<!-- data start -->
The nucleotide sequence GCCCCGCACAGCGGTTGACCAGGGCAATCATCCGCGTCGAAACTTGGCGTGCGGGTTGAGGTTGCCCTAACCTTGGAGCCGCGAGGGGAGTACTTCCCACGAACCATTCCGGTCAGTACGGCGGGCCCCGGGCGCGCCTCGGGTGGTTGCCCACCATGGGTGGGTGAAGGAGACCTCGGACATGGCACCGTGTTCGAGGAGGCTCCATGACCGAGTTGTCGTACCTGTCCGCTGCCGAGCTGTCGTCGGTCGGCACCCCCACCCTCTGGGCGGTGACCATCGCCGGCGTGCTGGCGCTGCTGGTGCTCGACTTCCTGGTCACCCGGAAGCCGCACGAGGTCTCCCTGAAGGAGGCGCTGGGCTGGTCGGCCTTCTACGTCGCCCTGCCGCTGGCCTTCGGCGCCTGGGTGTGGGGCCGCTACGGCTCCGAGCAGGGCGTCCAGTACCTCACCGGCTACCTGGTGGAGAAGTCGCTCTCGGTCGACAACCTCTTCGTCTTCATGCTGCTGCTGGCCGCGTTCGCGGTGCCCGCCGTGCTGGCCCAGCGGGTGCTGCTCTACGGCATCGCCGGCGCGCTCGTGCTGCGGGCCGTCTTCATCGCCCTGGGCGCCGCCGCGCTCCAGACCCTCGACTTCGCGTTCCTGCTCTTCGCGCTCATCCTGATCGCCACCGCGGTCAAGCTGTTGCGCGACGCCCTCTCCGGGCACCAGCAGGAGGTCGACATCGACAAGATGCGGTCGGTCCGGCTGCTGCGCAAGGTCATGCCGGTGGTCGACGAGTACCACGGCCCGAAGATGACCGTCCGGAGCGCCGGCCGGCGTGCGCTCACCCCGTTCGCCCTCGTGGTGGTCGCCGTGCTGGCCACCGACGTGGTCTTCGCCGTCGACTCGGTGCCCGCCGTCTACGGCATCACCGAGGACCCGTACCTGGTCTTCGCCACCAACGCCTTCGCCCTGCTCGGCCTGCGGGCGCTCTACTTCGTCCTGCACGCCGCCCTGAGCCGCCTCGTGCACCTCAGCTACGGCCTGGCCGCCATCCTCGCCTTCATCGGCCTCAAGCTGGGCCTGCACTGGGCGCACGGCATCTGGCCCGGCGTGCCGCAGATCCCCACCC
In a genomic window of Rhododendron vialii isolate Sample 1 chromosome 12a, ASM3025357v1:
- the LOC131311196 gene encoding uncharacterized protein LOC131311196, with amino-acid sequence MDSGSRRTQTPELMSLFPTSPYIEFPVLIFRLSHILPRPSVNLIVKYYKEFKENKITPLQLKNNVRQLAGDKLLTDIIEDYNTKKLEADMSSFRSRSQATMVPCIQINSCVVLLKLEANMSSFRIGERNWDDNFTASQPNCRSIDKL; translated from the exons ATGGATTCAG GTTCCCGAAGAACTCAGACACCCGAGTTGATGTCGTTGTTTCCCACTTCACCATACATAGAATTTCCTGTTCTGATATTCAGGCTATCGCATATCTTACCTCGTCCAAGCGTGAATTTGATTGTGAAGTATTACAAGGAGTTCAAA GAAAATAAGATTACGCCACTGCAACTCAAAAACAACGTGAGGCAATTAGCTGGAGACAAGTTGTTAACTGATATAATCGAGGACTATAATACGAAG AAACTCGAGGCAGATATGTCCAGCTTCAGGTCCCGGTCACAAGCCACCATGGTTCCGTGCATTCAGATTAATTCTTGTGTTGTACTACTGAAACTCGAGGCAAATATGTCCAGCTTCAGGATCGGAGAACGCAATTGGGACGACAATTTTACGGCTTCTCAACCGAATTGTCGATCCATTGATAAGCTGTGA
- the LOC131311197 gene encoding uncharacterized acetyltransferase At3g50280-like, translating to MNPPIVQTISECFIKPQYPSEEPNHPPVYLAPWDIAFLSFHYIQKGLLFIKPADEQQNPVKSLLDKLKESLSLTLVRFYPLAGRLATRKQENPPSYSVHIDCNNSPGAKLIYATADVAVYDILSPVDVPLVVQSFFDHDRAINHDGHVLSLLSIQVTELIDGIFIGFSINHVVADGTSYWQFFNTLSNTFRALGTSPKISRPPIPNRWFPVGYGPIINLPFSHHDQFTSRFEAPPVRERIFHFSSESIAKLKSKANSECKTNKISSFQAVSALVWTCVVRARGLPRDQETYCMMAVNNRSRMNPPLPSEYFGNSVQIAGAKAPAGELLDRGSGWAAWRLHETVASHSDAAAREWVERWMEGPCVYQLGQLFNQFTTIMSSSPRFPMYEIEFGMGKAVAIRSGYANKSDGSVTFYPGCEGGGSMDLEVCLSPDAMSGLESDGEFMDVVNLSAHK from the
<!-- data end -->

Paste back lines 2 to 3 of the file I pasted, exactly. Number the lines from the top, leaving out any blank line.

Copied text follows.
In a genomic window of Rhododendron vialii isolate Sample 1 chromosome 12a, ASM3025357v1:
- the LOC131311196 gene encoding uncharacterized protein LOC131311196, with amino-acid sequence MDSGSRRTQTPELMSLFPTSPYIEFPVLIFRLSHILPRPSVNLIVKYYKEFKENKITPLQLKNNVRQLAGDKLLTDIIEDYNTKKLEADMSSFRSRSQATMVPCIQINSCVVLLKLEANMSSFRIGERNWDDNFTASQPNCRSIDKL; translated from the exons ATGGATTCAG GTTCCCGAAGAACTCAGACACCCGAGTTGATGTCGTTGTTTCCCACTTCACCATACATAGAATTTCCTGTTCTGATATTCAGGCTATCGCATATCTTACCTCGTCCAAGCGTGAATTTGATTGTGAAGTATTACAAGGAGTTCAAA GAAAATAAGATTACGCCACTGCAACTCAAAAACAACGTGAGGCAATTAGCTGGAGACAAGTTGTTAACTGATATAATCGAGGACTATAATACGAAG AAACTCGAGGCAGATATGTCCAGCTTCAGGTCCCGGTCACAAGCCACCATGGTTCCGTGCATTCAGATTAATTCTTGTGTTGTACTACTGAAACTCGAGGCAAATATGTCCAGCTTCAGGATCGGAGAACGCAATTGGGACGACAATTTTACGGCTTCTCAACCGAATTGTCGATCCATTGATAAGCTGTGA